Flash (with red-eye reduction)
    Movies with sound (and iPhoto imports them) and internal speaker
    Time-lapse photos
    Voice memos
    Playback of slideshows and movies to TV with sound
    Alarm clock (3, in fact)
    LOTS of image features, both during picture-taking and after
    Full manual controls (Consumer Reports always gets that wrong and says they're missing they're not)
    Fully automatic unless you CHOOSE to go manual
    Customizable UI and buttons
    3D stereo photos (with stereoscope viewer included)
    Rechargeable--with battery and charging stand included (and I've never run out of charge)
    Tripod mount
    All-aluminum case, with a lens that fully retracts to about 3/4" total thickness
    Etc. etc.

    Many full-size cameras can't match the Optio S feature list.

    And mine has proven very durable too.

    Did I mention it's the size of a business card?

    Maybe something with this combination of features/size has come along since I researched it, but I can highly recommend whatever the newest Optio S generation may be.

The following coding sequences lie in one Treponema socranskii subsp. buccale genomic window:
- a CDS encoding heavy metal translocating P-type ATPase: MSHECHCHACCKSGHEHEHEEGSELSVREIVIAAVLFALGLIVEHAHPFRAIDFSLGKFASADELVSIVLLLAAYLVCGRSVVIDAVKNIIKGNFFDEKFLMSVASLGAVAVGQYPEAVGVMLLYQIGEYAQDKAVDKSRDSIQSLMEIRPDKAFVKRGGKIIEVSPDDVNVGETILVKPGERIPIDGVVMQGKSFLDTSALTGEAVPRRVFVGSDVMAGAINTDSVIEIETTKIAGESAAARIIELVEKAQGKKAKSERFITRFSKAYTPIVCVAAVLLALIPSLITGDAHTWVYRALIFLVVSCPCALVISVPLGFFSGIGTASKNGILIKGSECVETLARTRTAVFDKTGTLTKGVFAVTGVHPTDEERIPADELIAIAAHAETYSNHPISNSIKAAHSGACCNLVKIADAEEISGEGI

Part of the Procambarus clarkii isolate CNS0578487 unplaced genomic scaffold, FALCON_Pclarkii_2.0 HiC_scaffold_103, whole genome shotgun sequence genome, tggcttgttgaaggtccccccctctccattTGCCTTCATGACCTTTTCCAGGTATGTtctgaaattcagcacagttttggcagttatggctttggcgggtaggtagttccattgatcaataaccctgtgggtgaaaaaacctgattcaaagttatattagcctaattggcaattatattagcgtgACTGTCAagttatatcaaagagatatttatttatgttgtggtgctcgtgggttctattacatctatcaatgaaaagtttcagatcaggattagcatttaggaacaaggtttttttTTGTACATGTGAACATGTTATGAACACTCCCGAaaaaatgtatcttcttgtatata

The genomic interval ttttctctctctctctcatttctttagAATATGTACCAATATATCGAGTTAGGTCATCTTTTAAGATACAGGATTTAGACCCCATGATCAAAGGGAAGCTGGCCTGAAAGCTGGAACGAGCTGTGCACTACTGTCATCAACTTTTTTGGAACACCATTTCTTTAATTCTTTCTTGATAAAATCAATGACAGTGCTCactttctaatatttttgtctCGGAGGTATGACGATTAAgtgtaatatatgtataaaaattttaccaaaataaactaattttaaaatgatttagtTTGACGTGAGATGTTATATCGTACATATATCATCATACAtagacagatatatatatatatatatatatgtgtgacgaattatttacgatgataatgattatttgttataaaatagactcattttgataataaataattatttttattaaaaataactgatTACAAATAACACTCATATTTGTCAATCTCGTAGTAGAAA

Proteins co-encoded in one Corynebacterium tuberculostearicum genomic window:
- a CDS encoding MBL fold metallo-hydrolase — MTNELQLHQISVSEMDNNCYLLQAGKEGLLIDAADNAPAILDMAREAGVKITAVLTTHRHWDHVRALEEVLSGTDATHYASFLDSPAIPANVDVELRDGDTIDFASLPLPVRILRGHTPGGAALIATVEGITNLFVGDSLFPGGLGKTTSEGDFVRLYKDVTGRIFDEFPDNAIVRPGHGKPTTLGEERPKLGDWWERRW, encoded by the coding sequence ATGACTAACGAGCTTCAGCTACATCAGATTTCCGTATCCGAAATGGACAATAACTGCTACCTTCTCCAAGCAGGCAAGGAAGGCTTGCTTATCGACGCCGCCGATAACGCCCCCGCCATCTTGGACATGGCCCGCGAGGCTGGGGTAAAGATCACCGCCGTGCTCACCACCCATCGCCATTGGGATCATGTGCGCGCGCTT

EDIT: Yep, that Optio S5i linked above looks like the latest in the series I own. But there are other Optio S series that are bigger now--so look at the specs. The Optio Sz looks interesting too--slightly bigger, but with a much bigger screen. And much better video! That might be my next camera...
  25. mkrishnan Moderator emeritus


    Jan 9, 2004
    Grand Rapids, MI, USA
    Digital cameras are sometimes advertised with a "digital" zoom and an "optical" zoom. The effect of the optical zoom is no different than it is on a film camera of similar design -- it is achieved by moving lenses around with respect to each other, and it does produce distortion (lenses can produce spherical aberration, chromatic aberration, and astigmatism, for instance), but all of these effects happen on film cameras too. Some manufacturers also advertise a "digital zoom" -- this is actually almost completely equivalent to cropping your picture and blowing up the crop.

    An entirely separate issue is that if you have a very long focal length, it blows up any hand-shake...this is why cameras with 10x zoom or more often have some kind of image stabilization program. But again that is not an issue which is unique to digital cameras, sensitivity issues of the sensor vis-à-vis film (and resulting differences in shutter speed) aside.

    Hope that helps?

    I have no comment on the Canon vs. Sony issue, or the Canon vs. Nikon issue, should that crop up in this thread, either. ;)

Share This Page